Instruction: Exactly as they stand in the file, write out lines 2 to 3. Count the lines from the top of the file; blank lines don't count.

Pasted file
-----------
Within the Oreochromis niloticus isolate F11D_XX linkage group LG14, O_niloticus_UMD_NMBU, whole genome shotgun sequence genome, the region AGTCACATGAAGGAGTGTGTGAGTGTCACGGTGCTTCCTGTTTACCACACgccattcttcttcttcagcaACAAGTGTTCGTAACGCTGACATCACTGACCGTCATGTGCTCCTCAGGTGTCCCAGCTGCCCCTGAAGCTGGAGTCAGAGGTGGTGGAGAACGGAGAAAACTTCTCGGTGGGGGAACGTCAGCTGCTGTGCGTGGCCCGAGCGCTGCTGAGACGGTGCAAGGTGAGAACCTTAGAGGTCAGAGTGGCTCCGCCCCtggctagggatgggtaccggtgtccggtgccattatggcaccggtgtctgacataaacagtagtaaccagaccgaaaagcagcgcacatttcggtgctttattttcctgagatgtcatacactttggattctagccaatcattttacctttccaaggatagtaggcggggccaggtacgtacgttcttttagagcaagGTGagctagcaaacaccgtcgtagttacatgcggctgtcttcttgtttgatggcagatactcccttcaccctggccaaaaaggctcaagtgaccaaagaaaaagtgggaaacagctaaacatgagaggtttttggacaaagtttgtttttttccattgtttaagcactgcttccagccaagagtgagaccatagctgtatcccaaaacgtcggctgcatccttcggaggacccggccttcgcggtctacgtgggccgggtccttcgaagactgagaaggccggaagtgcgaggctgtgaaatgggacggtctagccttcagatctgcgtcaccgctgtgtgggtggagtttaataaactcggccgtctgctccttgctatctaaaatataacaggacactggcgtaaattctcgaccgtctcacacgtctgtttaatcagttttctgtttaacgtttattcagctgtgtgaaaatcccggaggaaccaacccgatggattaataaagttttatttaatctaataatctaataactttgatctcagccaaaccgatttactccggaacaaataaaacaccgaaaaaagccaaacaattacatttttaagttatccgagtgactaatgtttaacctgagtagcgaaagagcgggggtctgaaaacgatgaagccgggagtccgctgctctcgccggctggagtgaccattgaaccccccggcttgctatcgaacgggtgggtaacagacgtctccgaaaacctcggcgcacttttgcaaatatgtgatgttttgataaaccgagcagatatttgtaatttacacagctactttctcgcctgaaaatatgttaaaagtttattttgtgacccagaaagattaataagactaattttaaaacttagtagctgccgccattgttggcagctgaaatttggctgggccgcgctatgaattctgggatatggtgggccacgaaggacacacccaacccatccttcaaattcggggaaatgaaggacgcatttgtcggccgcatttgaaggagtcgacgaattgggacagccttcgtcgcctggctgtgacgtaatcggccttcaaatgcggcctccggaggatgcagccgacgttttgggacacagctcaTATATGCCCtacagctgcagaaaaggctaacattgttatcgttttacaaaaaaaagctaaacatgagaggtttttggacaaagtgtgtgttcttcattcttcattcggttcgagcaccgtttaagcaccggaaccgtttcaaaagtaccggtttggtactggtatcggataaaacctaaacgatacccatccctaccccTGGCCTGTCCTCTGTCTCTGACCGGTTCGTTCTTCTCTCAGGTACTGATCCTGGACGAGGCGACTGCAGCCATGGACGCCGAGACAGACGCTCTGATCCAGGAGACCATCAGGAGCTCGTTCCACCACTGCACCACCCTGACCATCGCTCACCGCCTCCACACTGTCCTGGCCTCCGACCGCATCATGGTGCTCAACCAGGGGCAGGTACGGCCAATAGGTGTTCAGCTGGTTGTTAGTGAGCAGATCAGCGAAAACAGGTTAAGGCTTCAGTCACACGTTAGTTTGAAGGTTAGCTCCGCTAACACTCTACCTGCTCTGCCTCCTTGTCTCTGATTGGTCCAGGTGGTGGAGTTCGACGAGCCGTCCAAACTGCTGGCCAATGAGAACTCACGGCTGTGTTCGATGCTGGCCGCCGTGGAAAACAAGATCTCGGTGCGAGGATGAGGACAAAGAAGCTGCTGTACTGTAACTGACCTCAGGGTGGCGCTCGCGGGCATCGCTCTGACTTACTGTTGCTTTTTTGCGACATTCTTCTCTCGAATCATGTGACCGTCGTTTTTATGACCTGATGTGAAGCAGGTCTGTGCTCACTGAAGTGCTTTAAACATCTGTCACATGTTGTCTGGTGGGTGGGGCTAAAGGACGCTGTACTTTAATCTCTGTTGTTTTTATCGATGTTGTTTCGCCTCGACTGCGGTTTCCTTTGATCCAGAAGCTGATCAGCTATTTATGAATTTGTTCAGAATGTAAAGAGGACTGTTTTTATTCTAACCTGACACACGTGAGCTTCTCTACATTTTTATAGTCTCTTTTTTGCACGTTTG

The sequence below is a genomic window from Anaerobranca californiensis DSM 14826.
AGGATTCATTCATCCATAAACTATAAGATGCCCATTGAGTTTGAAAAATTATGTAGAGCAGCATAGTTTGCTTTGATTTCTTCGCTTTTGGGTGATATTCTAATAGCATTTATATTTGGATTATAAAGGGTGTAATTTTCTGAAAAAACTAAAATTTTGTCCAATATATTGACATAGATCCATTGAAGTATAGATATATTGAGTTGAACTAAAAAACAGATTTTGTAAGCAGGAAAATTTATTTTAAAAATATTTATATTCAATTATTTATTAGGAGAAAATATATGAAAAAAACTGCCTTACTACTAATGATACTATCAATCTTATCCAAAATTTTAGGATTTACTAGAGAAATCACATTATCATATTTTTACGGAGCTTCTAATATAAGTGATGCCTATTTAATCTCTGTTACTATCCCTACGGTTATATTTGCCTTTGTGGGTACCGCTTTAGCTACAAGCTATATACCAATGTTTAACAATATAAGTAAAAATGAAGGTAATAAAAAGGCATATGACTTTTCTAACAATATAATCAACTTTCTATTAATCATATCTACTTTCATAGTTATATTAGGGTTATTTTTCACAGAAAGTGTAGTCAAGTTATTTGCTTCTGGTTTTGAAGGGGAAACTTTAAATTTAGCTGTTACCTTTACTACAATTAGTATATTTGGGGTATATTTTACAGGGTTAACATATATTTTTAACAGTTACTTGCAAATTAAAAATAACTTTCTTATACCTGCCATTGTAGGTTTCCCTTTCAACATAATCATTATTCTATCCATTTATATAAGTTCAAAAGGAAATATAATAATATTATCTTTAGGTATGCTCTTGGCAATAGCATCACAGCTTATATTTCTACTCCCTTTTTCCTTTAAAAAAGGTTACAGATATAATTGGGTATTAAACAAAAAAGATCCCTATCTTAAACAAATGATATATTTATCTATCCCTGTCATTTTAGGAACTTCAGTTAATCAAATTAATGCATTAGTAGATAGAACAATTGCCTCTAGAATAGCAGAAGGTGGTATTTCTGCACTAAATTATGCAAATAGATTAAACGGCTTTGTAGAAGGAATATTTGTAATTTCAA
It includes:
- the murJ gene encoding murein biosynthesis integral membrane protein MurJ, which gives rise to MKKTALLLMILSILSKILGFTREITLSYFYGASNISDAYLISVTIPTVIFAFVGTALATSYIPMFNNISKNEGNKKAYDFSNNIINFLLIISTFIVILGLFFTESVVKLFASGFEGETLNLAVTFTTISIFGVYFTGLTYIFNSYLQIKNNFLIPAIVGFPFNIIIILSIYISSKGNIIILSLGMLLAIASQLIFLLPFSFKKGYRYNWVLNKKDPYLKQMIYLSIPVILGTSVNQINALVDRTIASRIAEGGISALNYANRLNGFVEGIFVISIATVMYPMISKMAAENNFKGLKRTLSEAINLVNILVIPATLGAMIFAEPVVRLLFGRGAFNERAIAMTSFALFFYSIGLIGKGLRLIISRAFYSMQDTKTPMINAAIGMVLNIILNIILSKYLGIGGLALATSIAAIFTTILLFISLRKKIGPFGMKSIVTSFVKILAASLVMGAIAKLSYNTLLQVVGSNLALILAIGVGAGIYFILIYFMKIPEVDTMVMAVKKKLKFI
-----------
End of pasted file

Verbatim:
The sequence below is a genomic window from Anaerobranca californiensis DSM 14826.
AGGATTCATTCATCCATAAACTATAAGATGCCCATTGAGTTTGAAAAATTATGTAGAGCAGCATAGTTTGCTTTGATTTCTTCGCTTTTGGGTGATATTCTAATAGCATTTATATTTGGATTATAAAGGGTGTAATTTTCTGAAAAAACTAAAATTTTGTCCAATATATTGACATAGATCCATTGAAGTATAGATATATTGAGTTGAACTAAAAAACAGATTTTGTAAGCAGGAAAATTTATTTTAAAAATATTTATATTCAATTATTTATTAGGAGAAAATATATGAAAAAAACTGCCTTACTACTAATGATACTATCAATCTTATCCAAAATTTTAGGATTTACTAGAGAAATCACATTATCATATTTTTACGGAGCTTCTAATATAAGTGATGCCTATTTAATCTCTGTTACTATCCCTACGGTTATATTTGCCTTTGTGGGTACCGCTTTAGCTACAAGCTATATACCAATGTTTAACAATATAAGTAAAAATGAAGGTAATAAAAAGGCATATGACTTTTCTAACAATATAATCAACTTTCTATTAATCATATCTACTTTCATAGTTATATTAGGGTTATTTTTCACAGAAAGTGTAGTCAAGTTATTTGCTTCTGGTTTTGAAGGGGAAACTTTAAATTTAGCTGTTACCTTTACTACAATTAGTATATTTGGGGTATATTTTACAGGGTTAACATATATTTTTAACAGTTACTTGCAAATTAAAAATAACTTTCTTATACCTGCCATTGTAGGTTTCCCTTTCAACATAATCATTATTCTATCCATTTATATAAGTTCAAAAGGAAATATAATAATATTATCTTTAGGTATGCTCTTGGCAATAGCATCACAGCTTATATTTCTACTCCCTTTTTCCTTTAAAAAAGGTTACAGATATAATTGGGTATTAAACAAAAAAGATCCCTATCTTAAACAAATGATATATTTATCTATCCCTGTCATTTTAGGAACTTCAGTTAATCAAATTAATGCATTAGTAGATAGAACAATTGCCTCTAGAATAGCAGAAGGTGGTATTTCTGCACTAAATTATGCAAATAGATTAAACGGCTTTGTAGAAGGAATATTTGTAATTTCAA